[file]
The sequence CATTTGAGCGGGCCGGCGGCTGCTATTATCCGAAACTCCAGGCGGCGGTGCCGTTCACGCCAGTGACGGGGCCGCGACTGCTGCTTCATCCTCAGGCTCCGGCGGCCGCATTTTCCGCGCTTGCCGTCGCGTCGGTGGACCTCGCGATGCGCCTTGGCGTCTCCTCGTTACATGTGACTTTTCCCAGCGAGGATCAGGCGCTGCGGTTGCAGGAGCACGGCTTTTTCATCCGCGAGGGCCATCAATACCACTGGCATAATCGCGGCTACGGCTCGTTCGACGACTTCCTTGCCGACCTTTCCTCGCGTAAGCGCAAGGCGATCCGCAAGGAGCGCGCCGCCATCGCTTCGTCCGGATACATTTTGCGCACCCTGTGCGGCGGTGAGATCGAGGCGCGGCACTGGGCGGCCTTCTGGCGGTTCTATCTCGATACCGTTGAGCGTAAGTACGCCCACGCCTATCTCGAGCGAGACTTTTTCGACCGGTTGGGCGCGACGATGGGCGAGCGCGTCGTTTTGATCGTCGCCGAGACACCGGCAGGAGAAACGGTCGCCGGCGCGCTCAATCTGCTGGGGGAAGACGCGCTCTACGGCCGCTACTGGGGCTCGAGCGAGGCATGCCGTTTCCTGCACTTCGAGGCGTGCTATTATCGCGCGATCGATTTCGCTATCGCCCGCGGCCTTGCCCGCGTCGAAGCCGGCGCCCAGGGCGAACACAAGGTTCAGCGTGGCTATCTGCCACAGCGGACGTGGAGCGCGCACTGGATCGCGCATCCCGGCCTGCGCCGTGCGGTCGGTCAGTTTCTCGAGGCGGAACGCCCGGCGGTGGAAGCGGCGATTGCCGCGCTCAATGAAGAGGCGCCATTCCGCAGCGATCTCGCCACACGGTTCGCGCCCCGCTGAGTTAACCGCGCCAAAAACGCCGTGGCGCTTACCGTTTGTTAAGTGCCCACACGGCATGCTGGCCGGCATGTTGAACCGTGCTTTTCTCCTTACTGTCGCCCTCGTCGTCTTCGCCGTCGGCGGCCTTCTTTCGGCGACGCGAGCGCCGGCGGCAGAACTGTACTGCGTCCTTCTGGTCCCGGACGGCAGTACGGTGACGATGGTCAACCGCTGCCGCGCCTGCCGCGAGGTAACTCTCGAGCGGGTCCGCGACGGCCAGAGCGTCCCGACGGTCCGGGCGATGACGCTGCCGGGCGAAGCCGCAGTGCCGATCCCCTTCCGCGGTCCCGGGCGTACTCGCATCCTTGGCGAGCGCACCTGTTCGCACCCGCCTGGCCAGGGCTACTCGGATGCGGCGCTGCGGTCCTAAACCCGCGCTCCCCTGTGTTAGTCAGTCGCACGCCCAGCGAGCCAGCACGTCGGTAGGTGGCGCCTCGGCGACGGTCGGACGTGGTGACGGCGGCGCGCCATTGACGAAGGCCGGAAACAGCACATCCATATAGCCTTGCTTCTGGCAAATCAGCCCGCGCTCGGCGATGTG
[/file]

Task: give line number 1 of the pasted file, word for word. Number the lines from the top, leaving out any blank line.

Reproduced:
The sequence CATTTGAGCGGGCCGGCGGCTGCTATTATCCGAAACTCCAGGCGGCGGTGCCGTTCACGCCAGTGACGGGGCCGCGACTGCTGCTTCATCCTCAGGCTCCGGCGGCCGCATTTTCCGCGCTTGCCGTCGCGTCGGTGGACCTCGCGATGCGCCTTGGCGTCTCCTCGTTACATGTGACTTTTCCCAGCGAGGATCAGGCGCTGCGGTTGCAGGAGCACGGCTTTTTCATCCGCGAGGGCCATCAATACCACTGGCATAATCGCGGCTACGGCTCGTTCGACGACTTCCTTGCCGACCTTTCCTCGCGTAAGCGCAAGGCGATCCGCAAGGAGCGCGCCGCCATCGCTTCGTCCGGATACATTTTGCGCACCCTGTGCGGCGGTGAGATCGAGGCGCGGCACTGGGCGGCCTTCTGGCGGTTCTATCTCGATACCGTTGAGCGTAAGTACGCCCACGCCTATCTCGAGCGAGACTTTTTCGACCGGTTGGGCGCGACGATGGGCGAGCGCGTCGTTTTGATCGTCGCCGAGACACCGGCAGGAGAAACGGTCGCCGGCGCGCTCAATCTGCTGGGGGAAGACGCGCTCTACGGCCGCTACTGGGGCTCGAGCGAGGCATGCCGTTTCCTGCACTTCGAGGCGTGCTATTATCGCGCGATCGATTTCGCTATCGCCCGCGGCCTTGCCCGCGTCGAAGCCGGCGCCCAGGGCGAACACAAGGTTCAGCGTGGCTATCTGCCACAGCGGACGTGGAGCGCGCACTGGATCGCGCATCCCGGCCTGCGCCGTGCGGTCGGTCAGTTTCTCGAGGCGGAACGCCCGGCGGTGGAAGCGGCGATTGCCGCGCTCAATGAAGAGGCGCCATTCCGCAGCGATCTCGCCACACGGTTCGCGCCCCGCTGAGTTAACCGCGCCAAAAACGCCGTGGCGCTTACCGTTTGTTAAGTGCCCACACGGCATGCTGGCCGGCATGTTGAACCGTGCTTTTCTCCTTACTGTCGCCCTCGTCGTCTTCGCCGTCGGCGGCCTTCTTTCGGCGACGCGAGCGCCGGCGGCAGAACTGTACTGCGTCCTTCTGGTCCCGGACGGCAGTACGGTGACGATGGTCAACCGCTGCCGCGCCTGCCGCGAGGTAACTCTCGAGCGGGTCCGCGACGGCCAGAGCGTCCCGACGGTCCGGGCGATGACGCTGCCGGGCGAAGCCGCAGTGCCGATCCCCTTCCGCGGTCCCGGGCGTACTCGCATCCTTGGCGAGCGCACCTGTTCGCACCCGCCTGGCCAGGGCTACTCGGATGCGGCGCTGCGGTCCTAAACCCGCGCTCCCCTGTGTTAGTCAGTCGCACGCCCAGCGAGCCAGCACGTCGGTAGGTGGCGCCTCGGCGACGGTCGGACGTGGTGACGGCGGCGCGCCATTGACGAAGGCCGGAAACAGCACATCCATATAGCCTTGCTTCTGGCAAATCAGCCCGCGCTCGGCGATGTG